That is why I love to ride

I have read fellow motorcyclists attempts to explain their joy of riding motorbikes and yet I have never read an adequate explanation. The kind of explanation to which I could only nod my head in agreement. I am not a great or eloquent writer I would fare no better, if I tried to put in words the purity of the emotions I feel for riding. Yet today, I finally had that sort of day that reminds me exactly why I ride.

I set off from Ettalong beach still struggling to perfect my packing so that everything fits neatly. Having used a pair of socks to dry the bike before putting the cover on it the night before I awoke to find the socks were still very sodden. So, I tied them to the bag handle of the bike and let the evaporative power of the wind work its wonders.

The run into Sydney can be taken on the visually spectacular Newcastle freeway or, via the "Old Pacific Highway" AKA "White's Hill". The old road is a favourite run for Sydney's bikers (both pedal and motorised) and being a Sunday, it was well patronised. I too, took this route and decided that the Sydney Ducati dealers do a roaring trade. Strangely enough, it was the new Multistradas that dominated the Ducati numbers, rather than one of their sportier models.

Having proven to myself that I am incapable of remembering a map, I took the easy way out to cross Sydney, simply following any road sign that said "Canberra". It meant lots of dull motorways, but it was a simple strategy that worked. I stopped for lunch at a rest stop on the Hume Highway and chatted to several fellow travellers. The Hume may well be the fastest most direct route between Sydney and Melbourne, but it is exceedingly dull. As is the way with modern motorways, all towns are bypassed speed cameras are prominent and the occasional highway pursuit car positioned to remind you that dying due to fatigue looks better on the government's records than dying due to exceeding the speed limit.

By the Bowral exit, I had enough of my own cynicism and speedometer watching, so turned off to do the scenic run through Mittagong, Bowral and Moss Vale. Of course, this way is far slower, but they are pretty little towns that have quite an English countryside feel to them. Then, as you leave one of the towns, you turn a corner and all of a sudden the countryside reminds you that you're in Australia with rolling plains and scrubby bush.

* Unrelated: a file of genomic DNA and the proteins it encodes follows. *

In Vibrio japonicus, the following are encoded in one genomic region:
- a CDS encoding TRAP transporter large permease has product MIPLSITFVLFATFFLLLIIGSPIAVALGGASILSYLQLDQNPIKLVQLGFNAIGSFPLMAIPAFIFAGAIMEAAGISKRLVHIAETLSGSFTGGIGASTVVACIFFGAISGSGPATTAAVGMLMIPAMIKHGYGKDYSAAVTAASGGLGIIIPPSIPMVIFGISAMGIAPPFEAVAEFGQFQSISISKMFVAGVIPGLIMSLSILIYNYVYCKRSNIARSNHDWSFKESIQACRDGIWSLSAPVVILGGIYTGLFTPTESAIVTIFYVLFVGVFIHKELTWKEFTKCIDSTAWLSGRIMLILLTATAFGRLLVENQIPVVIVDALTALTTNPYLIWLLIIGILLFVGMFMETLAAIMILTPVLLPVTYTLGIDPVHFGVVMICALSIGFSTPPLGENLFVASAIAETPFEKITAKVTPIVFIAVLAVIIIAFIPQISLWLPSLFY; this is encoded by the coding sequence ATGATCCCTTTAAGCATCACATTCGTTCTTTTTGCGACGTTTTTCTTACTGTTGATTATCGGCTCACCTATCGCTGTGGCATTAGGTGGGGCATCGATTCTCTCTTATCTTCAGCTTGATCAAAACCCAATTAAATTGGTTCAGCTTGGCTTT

Around Exeter, the weather was again looking bleak. It was certainly far colder than it had been, so I stopped and donned the winter gloves and rain pants. I decided to try the dandruff cover again. I figured it was probably no longer waterproof, but it was still an extra layer the water would have to penetrate before my possessions became wet. I had been able to revise my packing such that I no longer had the backpack strapped to the luggage, so I figured the cover would fit properly. The cover was lucky to still be with me. I had contemplated binning it, rather than finding room to pack it, but it had earnt a last minute reprieve when room was found.

At around Penrose, approximately fifteen minutes later, I checked only to discover the cover was no more. A few specks of silver dandruff on the bags was the only trace left of it. As the rain had not eventuated after-all, it certainly wasn’t worth turning around to look for it.

The "Highland Way" ran back into the Hume at Marulan where I managed to dither about for some time quite successfully. According to the mural on the toilet wall, Marulan is the only town on the 150 meridian. If you can't trust a public toilet mural, then what can you trust? I had one last ditch effort at staying off the Hume, detouring via Bungonia, but when I couldn't spot the turn to the next town I was looking for, I took it as a sign that the roads were probably not the best to be taking and headed back towards Goulburn. Just on the outskirts of Goulburn is a monument to the 1924 Australian Motorcycle Grand Prix. I had no idea it had even taken place. It was a strange feeling knowing that I had just completed part of the track, on my way to the 2011 Australian Motorcycle Grand Prix. (insert poignant feeling here)

The remainder of the run into Canberra was done on the Doom, sorry - Hume Highway and Federal Highway. The blustery gales made for tough and draining riding. I stopped off at the Lake George Lookout. What the lake has in irony is what it lacks in water.

There was a wind-farm on the far side of the lake that could not have been better placed. Did I mention it was windy?

Upon arrival in Canberra, I quickly discovered that accommodation was not cheap! Parked at the Tourist Information centre I phoned around until I found accommodation in nearby Queanbeyan. Just as I was trying to work out how I would go getting to the place a group of local motorcyclists pulled in. "Are you lost?", one asked. "No, but I soon will be." was my honest reply! Two of the riders were learners who happened to be from Queanbeyan and they very kindly directed me to the gates of the van park where I had booked a cabin. They wished me well for the remainder of my trip and even suggested a good place to eat before departing. A genuine thanks go out to them.

So, reflecting on the day that saw me ride interesting and boring roads through some pretty and some scruffy scenery, in good conditions and less favourable ones, I got to contemplate motorcycle racers of days gone by, and reminded me of ones I would soon be watching. I enjoyed the uncertainty of what a line on the map would be like to travel along and was given assistance by people, simply because I shared the same passion that they had. Somewhere in that lot, was the reason I love to ride.